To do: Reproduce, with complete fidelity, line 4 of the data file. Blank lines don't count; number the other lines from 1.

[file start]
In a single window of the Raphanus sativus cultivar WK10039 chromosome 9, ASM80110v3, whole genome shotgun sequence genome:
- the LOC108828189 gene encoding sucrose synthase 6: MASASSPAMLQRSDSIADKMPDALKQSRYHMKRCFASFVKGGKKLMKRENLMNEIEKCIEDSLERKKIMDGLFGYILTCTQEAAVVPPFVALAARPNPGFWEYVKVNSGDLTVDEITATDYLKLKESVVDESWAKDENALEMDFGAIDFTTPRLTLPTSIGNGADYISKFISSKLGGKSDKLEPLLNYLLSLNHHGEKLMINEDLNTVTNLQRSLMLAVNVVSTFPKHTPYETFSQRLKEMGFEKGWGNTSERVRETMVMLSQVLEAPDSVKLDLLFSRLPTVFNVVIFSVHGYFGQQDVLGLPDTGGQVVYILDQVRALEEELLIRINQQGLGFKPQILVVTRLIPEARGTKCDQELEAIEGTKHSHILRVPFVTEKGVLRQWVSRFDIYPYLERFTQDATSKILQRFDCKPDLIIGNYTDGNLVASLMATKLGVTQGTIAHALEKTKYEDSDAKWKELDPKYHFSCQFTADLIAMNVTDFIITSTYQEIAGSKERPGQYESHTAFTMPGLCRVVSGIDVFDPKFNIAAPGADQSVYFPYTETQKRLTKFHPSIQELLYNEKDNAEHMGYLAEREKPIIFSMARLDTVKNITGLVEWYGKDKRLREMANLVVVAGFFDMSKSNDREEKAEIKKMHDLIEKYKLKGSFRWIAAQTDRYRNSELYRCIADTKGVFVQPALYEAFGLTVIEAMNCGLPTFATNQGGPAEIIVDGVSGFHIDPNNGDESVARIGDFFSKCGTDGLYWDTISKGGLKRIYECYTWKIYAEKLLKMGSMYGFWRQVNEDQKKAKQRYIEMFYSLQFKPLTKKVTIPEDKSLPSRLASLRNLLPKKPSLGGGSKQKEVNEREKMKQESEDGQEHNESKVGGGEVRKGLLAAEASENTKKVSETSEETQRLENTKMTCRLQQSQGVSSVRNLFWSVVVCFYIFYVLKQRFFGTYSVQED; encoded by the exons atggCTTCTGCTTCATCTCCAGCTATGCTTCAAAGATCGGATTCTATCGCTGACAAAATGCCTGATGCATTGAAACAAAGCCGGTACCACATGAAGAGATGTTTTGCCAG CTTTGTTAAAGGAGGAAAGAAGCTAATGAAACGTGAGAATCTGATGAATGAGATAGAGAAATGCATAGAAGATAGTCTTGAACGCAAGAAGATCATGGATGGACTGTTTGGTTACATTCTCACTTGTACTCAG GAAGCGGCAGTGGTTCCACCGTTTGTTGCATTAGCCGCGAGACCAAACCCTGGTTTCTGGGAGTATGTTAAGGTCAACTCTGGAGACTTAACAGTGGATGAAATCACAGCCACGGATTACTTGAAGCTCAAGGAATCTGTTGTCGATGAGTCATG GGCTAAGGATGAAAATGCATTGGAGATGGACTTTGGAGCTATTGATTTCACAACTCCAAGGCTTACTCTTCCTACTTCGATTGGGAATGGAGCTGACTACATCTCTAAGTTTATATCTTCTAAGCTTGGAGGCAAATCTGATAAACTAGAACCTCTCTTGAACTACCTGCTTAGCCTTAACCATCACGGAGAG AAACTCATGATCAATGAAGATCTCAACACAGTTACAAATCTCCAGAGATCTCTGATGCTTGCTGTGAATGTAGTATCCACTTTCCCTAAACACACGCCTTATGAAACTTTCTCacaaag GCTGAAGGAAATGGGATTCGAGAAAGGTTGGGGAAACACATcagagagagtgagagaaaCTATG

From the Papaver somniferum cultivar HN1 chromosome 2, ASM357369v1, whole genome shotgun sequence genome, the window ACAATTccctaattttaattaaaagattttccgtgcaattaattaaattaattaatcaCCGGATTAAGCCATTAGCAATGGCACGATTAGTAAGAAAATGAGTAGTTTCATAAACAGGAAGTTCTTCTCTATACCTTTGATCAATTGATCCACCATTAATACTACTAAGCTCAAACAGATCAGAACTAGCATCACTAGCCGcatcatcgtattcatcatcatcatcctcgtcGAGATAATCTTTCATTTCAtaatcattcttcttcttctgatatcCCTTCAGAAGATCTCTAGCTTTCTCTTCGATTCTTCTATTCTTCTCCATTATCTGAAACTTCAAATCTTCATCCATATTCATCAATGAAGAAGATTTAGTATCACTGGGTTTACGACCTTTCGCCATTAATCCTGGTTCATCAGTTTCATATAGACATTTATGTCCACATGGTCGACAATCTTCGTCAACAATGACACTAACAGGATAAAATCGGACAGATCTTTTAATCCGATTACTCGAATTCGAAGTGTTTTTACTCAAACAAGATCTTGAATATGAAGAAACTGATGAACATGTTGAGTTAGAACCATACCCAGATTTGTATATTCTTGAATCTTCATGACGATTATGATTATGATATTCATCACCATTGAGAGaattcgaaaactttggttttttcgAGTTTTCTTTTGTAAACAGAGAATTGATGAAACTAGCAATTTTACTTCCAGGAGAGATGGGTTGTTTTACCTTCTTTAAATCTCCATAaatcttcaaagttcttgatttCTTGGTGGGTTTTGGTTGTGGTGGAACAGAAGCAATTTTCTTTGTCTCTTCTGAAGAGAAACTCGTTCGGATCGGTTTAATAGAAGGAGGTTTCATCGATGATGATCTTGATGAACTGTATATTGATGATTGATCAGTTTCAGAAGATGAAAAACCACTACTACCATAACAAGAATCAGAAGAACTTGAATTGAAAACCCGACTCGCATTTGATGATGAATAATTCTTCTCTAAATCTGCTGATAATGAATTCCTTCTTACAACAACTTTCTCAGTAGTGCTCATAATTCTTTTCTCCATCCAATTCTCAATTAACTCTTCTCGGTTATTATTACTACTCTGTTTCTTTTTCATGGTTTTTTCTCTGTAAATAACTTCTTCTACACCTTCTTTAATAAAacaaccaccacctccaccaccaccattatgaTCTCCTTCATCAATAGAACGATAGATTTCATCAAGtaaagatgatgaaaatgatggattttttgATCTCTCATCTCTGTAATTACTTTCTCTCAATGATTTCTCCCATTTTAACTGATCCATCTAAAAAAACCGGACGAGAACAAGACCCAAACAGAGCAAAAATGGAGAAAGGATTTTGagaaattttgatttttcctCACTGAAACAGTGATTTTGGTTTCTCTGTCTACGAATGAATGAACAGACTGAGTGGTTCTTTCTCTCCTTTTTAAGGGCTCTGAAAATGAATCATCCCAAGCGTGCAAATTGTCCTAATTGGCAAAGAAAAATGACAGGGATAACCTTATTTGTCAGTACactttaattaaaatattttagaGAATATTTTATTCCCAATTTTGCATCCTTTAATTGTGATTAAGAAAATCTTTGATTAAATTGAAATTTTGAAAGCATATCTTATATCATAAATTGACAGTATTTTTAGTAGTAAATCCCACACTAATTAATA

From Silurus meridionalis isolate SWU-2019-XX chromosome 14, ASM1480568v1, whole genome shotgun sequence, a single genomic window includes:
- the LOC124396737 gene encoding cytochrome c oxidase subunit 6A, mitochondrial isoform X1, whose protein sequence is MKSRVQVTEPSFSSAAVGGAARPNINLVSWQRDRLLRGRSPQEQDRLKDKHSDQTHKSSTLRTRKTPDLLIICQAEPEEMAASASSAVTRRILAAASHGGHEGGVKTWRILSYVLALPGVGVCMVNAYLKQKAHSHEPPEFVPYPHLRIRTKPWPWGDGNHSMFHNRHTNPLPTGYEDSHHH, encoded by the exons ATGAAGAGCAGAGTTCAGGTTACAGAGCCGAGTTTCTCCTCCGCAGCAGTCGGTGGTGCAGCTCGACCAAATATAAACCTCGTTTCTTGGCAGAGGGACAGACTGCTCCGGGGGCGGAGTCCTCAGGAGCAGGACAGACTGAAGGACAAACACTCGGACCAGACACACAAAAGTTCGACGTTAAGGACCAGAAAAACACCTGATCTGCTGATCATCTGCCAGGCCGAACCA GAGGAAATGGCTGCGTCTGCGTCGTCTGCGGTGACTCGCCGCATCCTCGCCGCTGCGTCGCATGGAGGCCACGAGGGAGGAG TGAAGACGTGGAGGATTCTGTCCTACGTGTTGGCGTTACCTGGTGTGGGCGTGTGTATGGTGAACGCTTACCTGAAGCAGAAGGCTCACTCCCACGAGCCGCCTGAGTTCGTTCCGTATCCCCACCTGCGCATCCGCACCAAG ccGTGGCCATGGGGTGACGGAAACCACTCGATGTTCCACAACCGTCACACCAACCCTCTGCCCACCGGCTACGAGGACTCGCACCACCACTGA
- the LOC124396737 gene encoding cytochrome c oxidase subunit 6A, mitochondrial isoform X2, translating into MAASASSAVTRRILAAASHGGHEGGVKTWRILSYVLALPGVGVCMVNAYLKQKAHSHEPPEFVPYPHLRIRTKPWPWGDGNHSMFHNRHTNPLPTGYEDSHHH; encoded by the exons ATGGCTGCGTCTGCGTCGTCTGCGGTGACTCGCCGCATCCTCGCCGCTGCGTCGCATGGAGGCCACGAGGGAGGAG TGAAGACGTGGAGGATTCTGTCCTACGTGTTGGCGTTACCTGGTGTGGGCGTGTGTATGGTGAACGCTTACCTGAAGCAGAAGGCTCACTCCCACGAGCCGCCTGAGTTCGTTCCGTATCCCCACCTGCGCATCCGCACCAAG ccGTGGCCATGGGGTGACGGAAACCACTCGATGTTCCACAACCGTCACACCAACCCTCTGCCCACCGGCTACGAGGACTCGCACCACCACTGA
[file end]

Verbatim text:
From Silurus meridionalis isolate SWU-2019-XX chromosome 14, ASM1480568v1, whole genome shotgun sequence, a single genomic window includes: